Slice the dough vertically, into six equal-sized strips. Stack the strips on top of one another and slice the stack into six equal slices once again. You’ll have six stacks of six squares. Layer the dough squares in the loaf pan like a flip-book. Place a kitchen towel over the loaf pan and allow in a warm place for 30 to 45 minutes or until almost doubled in size.

Place a rack in the center of the oven and preheat to 350 degrees F. Place loaf in the oven and bake for 30 to 35 minutes, until the top is very golden brown. The top may be lightly browned, but the center may still be raw. A nice, dark, golden brown will ensure that the center is cooked as well. (My top was pretty dark at 30 mins, so I took the loaf out. Delicious, but some the middle was pretty raw! You're going to need the WHOLE top to be very dark!)

Remove from the oven and allow to rest for 20 to 30 minutes. (I don't think you actually need that much time...10 to 15 minutes should do :) Run a butter knife around the edges of the pan to loosen the bread and invert onto a clean board. Place a cake stand or cake plate on top of the upside down loaf, and carefully invert so it’s right side up. Serve warm.

This bread is best served the day it’s made, but it can also we wrapped and kept at room temperature for up to 2 days.

**I found this recipe at I recommend visiting for step-by-step pictures and commentary.

I've been thinking about why I went to such extreme measures to make this recipe - especially since I've been the picture of laziness for the past couple of days. I think it's a combination of a lot of things.

I remember there was one lecture in my TJYC class (a leadership class for teenagers) forever ago that really stuck out to me. It emphasized that we have the power and the responsibility to motivate ourselves when motivation isn't coming easily, and gave several ways of accomplishing that. The methods I was taught (unfortunately, I don't remember most of them) basically deal with reminding ourselves why we wanted to do something or accomplish something in the first place (in my case, all my summer goals). A couple of things lately have reminded me of my original motivation - all things that I sort of stumbled across, but finally culminated last night as I actually recalled and used them to motivate myself.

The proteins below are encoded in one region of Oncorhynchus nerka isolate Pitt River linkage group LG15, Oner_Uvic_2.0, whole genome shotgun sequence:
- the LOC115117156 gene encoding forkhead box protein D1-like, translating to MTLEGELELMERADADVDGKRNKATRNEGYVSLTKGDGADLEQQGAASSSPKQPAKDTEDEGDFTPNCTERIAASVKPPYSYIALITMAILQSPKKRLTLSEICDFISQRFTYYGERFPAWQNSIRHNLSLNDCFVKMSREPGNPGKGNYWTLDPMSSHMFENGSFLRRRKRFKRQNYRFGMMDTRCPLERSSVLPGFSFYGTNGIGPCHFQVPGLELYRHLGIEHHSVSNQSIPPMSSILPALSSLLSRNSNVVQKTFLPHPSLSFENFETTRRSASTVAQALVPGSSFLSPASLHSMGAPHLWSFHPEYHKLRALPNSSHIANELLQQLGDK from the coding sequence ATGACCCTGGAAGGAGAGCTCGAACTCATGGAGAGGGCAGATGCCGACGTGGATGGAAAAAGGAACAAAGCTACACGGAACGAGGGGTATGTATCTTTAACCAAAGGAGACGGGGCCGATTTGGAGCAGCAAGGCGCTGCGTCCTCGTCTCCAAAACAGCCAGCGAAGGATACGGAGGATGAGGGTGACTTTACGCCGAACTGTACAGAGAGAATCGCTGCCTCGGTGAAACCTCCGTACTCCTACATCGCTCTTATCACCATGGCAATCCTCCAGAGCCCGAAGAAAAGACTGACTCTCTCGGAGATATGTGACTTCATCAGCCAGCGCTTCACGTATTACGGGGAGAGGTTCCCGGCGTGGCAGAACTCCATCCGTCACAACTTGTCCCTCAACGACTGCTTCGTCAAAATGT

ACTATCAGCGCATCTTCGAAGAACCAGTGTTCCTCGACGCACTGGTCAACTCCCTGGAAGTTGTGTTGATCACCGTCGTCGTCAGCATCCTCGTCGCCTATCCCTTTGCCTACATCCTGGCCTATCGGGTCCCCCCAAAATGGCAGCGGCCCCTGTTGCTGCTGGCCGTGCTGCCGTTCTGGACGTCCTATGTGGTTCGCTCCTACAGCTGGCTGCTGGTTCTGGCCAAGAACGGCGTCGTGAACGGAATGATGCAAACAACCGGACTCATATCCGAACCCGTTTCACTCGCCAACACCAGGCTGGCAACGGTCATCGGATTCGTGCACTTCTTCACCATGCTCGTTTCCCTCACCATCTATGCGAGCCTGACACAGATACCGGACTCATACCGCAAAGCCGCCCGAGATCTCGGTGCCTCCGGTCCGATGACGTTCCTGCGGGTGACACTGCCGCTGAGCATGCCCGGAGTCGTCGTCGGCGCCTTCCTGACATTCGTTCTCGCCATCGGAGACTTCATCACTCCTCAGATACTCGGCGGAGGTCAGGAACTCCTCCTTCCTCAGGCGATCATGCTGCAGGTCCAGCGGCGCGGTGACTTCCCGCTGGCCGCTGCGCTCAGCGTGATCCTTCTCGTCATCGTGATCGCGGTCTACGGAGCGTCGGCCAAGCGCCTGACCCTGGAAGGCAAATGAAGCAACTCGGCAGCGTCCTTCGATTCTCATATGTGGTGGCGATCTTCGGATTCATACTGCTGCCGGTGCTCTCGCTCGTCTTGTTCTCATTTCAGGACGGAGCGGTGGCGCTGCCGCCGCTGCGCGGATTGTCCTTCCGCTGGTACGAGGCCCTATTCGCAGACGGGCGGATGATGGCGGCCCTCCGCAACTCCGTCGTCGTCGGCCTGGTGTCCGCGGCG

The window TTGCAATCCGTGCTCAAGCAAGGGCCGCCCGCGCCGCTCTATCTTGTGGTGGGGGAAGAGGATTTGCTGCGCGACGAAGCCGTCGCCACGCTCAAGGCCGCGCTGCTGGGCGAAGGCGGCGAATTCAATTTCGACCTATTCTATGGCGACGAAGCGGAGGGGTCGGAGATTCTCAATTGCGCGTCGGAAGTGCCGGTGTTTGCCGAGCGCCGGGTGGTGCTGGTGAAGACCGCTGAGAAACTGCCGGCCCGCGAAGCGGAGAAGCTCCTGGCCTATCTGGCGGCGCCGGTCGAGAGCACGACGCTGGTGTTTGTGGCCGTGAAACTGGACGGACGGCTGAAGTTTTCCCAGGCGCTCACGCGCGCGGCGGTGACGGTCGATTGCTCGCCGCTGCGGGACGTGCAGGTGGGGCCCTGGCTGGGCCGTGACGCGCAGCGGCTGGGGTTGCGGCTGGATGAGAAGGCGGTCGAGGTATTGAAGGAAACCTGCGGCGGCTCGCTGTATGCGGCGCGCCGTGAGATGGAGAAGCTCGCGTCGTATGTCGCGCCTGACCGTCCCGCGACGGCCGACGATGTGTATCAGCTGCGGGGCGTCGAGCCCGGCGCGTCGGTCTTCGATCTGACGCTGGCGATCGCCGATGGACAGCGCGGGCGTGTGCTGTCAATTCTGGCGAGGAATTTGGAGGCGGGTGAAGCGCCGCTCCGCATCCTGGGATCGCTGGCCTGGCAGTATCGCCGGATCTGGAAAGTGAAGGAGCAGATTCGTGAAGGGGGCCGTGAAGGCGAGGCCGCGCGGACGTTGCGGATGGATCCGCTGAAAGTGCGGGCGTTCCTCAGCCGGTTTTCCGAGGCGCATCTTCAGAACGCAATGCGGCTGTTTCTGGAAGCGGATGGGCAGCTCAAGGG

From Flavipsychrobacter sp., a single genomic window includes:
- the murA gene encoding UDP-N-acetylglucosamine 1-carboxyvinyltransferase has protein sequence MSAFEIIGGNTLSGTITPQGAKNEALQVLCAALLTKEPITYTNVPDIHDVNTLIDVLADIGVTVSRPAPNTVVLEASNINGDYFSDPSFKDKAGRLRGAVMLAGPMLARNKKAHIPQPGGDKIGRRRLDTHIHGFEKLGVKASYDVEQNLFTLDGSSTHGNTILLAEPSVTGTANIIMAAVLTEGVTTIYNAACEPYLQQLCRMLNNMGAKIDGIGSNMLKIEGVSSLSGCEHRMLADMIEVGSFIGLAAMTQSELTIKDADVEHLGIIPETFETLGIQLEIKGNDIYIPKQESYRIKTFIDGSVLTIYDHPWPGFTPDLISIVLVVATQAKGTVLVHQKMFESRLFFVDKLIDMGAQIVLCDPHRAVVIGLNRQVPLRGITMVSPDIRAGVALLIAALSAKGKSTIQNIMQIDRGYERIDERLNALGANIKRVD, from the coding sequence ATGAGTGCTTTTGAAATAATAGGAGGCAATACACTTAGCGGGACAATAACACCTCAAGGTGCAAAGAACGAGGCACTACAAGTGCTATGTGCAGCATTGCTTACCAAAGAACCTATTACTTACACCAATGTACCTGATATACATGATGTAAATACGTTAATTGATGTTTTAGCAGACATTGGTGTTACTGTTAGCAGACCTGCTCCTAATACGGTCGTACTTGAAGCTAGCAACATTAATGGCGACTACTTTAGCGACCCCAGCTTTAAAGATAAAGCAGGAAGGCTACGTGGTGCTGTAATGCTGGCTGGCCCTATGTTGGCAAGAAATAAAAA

A few weeks ago I read Eat Pray Love by Elizabeth Gilbert. I really enjoyed all of it, but the Italy part particularly caught my eye - partly because I've been to Italy, partly because I really believe in small, simple pleasures (which is what that portion of the book is all about). There is a part in the book - well-illustrated in the movie, too - where the author prepares herself an amazing meal and enjoys it with a newspaper, all for the pure pleasure of it. Now, this might seem like a thing far too simple and easy to produce that much enjoyment. But for her, it was the most marvelous, warm-and-fuzzy thing she could possibly be doing at that point in time. When most Americans are looking for pleasure, they plop themselves in front of a television or computer screen, wave a remote, and demand obscene amounts of excitement, drama, and hilarity. (I have been guilty of this much more often than I would like to admit.) We declare that real life isn't enough for us, and we have to turn to fantastical depictions of life that aren't even remotely close to the truth - but supposedly much more amusing. There's something kind of disgusting about this. There are so many things in life that can inspire real excitement and pleasure in us, things that are already all around us, we just take them for granted.

Lately I have also been reading Wild Swans by Jung Chang. Reading about the beginnings of communism in China, I'm astounded and sometimes appalled by the differences in culture and principle. I've realized how lucky I am to live in a country where loving family relationships are openly respected and sought after. We live in a society where we all respect each other's efforts to secure individual happiness. So often we take these things for granted because they seem "obvious." But they are truly blessings, and realizing how blessed we are is particularly moving to me, inspiring me to take joy in all blessings regardless of their "obviousness" or their supposed universality.